Start saving and using jars for packaging - really!  This year I made some mental notes about what left my house in jars.  Most of it was unprocessed (i.e., not boiled in a canner), so I didn't really need the canning jars I put it in.  If I had saved my spaghetti sauce and salsa jars and used those instead, I could have saved over $20.  While that may not sound like much, an extra $5 on your mortgage every month shaves off YEARS of payments over time.  That was 4-months-worth of extra mortgage.

And you can use Pringles (brand) tubes, too - This tip is from a family friend who bakes and ships cookies for gifts.  Only make items that will fit in the tube after they have been rolled in bubble wrap.  Remember the tip I shared with you about using round cutters for baking cookies?  This friend will only use cookie cutters that will make cookies that fit in a Pringles tube.  You'd be amazed at what else fits in one of these babies, too, like t-shirts, socks, scarves.  They are also incredibly easy to wrap.

Stop the little things that are eating holes in your budget - These tend to be things we think we can't live without.  You don't have to live without them, you just have to find a way to do it cheaper.  Start with your morning coffee.  If you don't have a coffee maker, pick one up at a thrift store or on sale (we bought ours for $5 on sale at Walgreen's).  You can buy a bag of organic free trade coffee for the price of 3 deluxe coffees out.  You help your wallet, you help the environment, and you help farmers in developing nations get a good price for their hard work.  You are a superhero!  I usually get 3-4 POTS of coffee from this little bag.  And I double my use for each pot.  Did you know you can do that?  You can use each filterful of grounds twice.  Yes, the second pot will be weaker, so use less water if you need strong coffee.  I usually use my second go as a reheat of the coffee I didn't finish the day before.  Are flavored coffees your thing?  Put cinnamon or pumpkin pie spice in with your grounds.  Make simple syrup and flavor it how you like.  Mocha or white mocha latte?  Add SPH Hot Cocoa Mix or hot white cocoa to a half cup of hot coffee.  Stir and sweeten if desired.  Then fill your cup the rest of the way with milk.  This will help you stick to your diet, too, because you can control the ingredients (no cheating and ordering whole milk instead of skim).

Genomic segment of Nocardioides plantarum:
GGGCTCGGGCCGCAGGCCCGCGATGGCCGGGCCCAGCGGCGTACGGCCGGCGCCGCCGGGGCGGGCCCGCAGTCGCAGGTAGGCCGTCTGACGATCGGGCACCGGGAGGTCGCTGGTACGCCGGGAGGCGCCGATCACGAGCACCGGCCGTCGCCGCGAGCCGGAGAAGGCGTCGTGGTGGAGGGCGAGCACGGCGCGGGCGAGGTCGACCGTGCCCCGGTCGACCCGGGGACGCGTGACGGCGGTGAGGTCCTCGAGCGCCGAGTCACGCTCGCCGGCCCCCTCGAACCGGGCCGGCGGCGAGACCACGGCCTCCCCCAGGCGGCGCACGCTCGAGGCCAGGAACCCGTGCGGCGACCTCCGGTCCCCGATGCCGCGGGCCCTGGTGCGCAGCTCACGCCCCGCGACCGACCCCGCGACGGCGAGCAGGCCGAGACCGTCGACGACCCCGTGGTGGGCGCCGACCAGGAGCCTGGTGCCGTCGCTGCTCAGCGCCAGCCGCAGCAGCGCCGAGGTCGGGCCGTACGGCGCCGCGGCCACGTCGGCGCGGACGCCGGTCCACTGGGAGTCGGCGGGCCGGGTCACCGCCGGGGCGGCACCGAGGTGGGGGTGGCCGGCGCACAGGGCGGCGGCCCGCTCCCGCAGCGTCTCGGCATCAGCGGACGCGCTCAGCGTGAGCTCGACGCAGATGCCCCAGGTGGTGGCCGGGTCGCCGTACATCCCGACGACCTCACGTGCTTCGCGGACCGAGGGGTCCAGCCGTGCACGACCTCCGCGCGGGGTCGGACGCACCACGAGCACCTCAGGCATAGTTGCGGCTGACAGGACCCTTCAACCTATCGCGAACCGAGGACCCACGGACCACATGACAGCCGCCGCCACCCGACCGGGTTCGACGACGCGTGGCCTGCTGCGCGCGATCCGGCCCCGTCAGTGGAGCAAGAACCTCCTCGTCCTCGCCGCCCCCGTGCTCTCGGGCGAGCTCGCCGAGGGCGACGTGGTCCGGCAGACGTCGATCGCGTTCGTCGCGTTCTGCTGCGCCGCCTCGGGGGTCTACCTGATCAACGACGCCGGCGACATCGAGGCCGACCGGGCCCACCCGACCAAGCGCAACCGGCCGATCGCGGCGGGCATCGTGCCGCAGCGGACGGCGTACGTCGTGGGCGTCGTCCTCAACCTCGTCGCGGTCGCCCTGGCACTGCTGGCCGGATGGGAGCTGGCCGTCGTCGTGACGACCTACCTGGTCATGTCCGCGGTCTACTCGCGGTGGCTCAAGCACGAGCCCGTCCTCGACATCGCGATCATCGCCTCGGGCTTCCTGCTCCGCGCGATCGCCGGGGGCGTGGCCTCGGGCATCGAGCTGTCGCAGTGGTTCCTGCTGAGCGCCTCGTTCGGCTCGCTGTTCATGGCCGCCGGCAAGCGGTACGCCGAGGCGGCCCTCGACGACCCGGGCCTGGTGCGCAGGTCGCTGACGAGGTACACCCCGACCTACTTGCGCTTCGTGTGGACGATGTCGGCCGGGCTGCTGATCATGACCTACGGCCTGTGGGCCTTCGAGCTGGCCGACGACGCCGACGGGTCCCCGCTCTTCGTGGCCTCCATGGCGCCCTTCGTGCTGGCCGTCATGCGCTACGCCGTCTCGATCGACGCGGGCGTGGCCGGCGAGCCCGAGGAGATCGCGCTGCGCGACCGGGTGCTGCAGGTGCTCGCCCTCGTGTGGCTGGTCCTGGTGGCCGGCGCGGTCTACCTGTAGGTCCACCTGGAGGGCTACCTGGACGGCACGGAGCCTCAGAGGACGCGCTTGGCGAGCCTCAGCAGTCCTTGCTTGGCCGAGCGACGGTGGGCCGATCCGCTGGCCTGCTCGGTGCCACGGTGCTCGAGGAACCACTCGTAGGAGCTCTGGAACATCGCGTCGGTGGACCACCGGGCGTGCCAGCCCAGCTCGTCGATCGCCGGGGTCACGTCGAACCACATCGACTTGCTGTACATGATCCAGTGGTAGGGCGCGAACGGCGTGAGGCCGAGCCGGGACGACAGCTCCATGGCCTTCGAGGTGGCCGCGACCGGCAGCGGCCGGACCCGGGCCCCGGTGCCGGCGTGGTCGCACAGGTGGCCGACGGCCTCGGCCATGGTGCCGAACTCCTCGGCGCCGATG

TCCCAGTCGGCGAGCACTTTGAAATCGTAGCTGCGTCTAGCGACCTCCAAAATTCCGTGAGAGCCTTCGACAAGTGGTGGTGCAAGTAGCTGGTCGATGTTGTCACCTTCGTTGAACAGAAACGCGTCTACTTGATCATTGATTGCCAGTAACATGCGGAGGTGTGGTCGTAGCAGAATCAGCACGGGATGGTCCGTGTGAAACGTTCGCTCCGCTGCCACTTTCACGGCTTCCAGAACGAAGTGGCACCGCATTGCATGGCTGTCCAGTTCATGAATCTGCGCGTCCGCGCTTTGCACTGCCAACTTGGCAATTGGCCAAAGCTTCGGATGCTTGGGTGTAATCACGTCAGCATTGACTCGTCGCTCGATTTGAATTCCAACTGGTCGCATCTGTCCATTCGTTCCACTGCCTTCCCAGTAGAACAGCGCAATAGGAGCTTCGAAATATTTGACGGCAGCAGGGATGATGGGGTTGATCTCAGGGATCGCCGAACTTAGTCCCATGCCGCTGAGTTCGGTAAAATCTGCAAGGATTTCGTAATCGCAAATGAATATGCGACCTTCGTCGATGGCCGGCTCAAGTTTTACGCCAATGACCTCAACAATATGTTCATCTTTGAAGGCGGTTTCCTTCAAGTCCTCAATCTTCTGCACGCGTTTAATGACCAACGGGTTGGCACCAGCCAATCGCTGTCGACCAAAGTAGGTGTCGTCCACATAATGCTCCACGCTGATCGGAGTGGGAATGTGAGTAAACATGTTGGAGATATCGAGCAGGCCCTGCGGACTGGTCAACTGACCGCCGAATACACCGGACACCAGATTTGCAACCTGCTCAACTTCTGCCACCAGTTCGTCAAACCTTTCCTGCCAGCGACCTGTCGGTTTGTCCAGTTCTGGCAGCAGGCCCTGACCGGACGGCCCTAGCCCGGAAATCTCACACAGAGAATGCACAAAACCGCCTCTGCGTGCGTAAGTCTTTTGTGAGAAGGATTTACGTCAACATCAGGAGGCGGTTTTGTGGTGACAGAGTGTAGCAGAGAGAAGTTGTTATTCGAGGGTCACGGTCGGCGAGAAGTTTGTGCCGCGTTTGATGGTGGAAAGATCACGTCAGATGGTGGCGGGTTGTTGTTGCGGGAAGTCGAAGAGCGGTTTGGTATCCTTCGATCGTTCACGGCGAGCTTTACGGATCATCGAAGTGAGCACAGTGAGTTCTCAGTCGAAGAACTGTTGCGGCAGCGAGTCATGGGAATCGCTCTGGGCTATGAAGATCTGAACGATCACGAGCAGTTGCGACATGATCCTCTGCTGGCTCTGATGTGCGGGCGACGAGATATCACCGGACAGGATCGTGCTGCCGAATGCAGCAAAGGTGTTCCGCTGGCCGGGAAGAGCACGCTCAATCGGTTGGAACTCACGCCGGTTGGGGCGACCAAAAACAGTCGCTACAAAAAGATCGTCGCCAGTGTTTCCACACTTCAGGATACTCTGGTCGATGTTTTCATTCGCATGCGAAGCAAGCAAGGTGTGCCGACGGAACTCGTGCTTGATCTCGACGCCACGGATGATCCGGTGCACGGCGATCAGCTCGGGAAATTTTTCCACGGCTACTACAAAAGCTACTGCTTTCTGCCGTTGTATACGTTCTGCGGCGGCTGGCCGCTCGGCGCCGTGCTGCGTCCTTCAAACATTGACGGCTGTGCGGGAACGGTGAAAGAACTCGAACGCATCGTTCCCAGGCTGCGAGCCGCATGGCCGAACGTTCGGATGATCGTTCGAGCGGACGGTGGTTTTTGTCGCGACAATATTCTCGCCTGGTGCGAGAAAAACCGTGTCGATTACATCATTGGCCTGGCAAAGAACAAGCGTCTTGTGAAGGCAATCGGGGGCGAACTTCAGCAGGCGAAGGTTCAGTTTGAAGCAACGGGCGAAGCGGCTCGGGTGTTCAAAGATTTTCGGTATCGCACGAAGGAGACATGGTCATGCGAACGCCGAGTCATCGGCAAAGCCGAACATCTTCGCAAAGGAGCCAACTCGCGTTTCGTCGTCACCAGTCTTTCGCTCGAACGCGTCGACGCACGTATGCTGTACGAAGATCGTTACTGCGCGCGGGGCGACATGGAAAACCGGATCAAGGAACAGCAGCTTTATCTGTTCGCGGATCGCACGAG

And all those magazines and newspapers?  I used to get 8 magazines a month.  I now only get 2.  That saves us about $100/year on subscriptions alone.  I get them from the library now.  The only 2 I subscribe to are either not carried by the library (which I'm working on), or I need the material in a more timely manner than waiting for the current issue to join circulation.  Of these 2, one will not be renewed this year when it expires.  If you absolutely HAVE TO HAVE your morning news, consider online subscriptions which are free or at least cheaper or going in on a subscription with someone else, maybe a neighbor or co-worker.

By the way, we've actually saved more than that $100 because 3 of the subscriptions were craft magazines. As a crafter with new patterns in my hands, I would frequently be in line at the craft store with fabric for at least 2 quilts, yarn for crocheting and knitting projects, scrapbooking supplies for cards and other papercrafting projects - you get the picture.

Speaking of new patterns, I try to get mine for free on the internet.  I've reached a point where I can find pretty much all the inspiration and patterns for a new project with a quick Google search.  If I can't find what I'm looking for, or I'm making a garment, then I'll pick one up at the fabric store when it's on sale for $1.99 or less.  Every brand carries basic skirts, shorts, and simple dresses.  It's the fabric and details that make them unique.

Wow, that's a lot, but there are even more ways.  Take a look around and see what you can come up with.  Those pennies add up in a hurry!